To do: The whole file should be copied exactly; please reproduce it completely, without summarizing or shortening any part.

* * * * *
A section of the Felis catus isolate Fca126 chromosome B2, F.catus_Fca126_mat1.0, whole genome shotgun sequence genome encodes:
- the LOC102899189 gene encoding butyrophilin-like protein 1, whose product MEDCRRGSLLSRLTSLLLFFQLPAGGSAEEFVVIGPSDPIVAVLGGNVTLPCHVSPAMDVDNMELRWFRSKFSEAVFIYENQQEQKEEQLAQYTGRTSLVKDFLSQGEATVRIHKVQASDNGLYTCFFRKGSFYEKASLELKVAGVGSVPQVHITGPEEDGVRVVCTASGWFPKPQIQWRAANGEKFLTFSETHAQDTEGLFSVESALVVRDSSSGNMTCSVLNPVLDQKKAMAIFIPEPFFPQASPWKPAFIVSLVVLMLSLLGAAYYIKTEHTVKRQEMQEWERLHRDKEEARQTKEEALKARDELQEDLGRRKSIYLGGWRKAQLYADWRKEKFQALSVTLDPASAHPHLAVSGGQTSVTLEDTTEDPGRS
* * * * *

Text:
A section of the Felis catus isolate Fca126 chromosome B2, F.catus_Fca126_mat1.0, whole genome shotgun sequence genome encodes:
- the LOC102899189 gene encoding butyrophilin-like protein 1, whose product MEDCRRGSLLSRLTSLLLFFQLPAGGSAEEFVVIGPSDPIVAVLGGNVTLPCHVSPAMDVDNMELRWFRSKFSEAVFIYENQQEQKEEQLAQYTGRTSLVKDFLSQGEATVRIHKVQASDNGLYTCFFRKGSFYEKASLELKVAGVGSVPQVHITGPEEDGVRVVCTASGWFPKPQIQWRAANGEKFLTFSETHAQDTEGLFSVESALVVRDSSSGNMTCSVLNPVLDQKKAMAIFIPEPFFPQASPWKPAFIVSLVVLMLSLLGAAYYIKTEHTVKRQEMQEWERLHRDKEEARQTKEEALKARDELQEDLGRRKSIYLGGWRKAQLYADWRKEKFQALSVTLDPASAHPHLAVSGGQTSVTLEDTTEDPGRS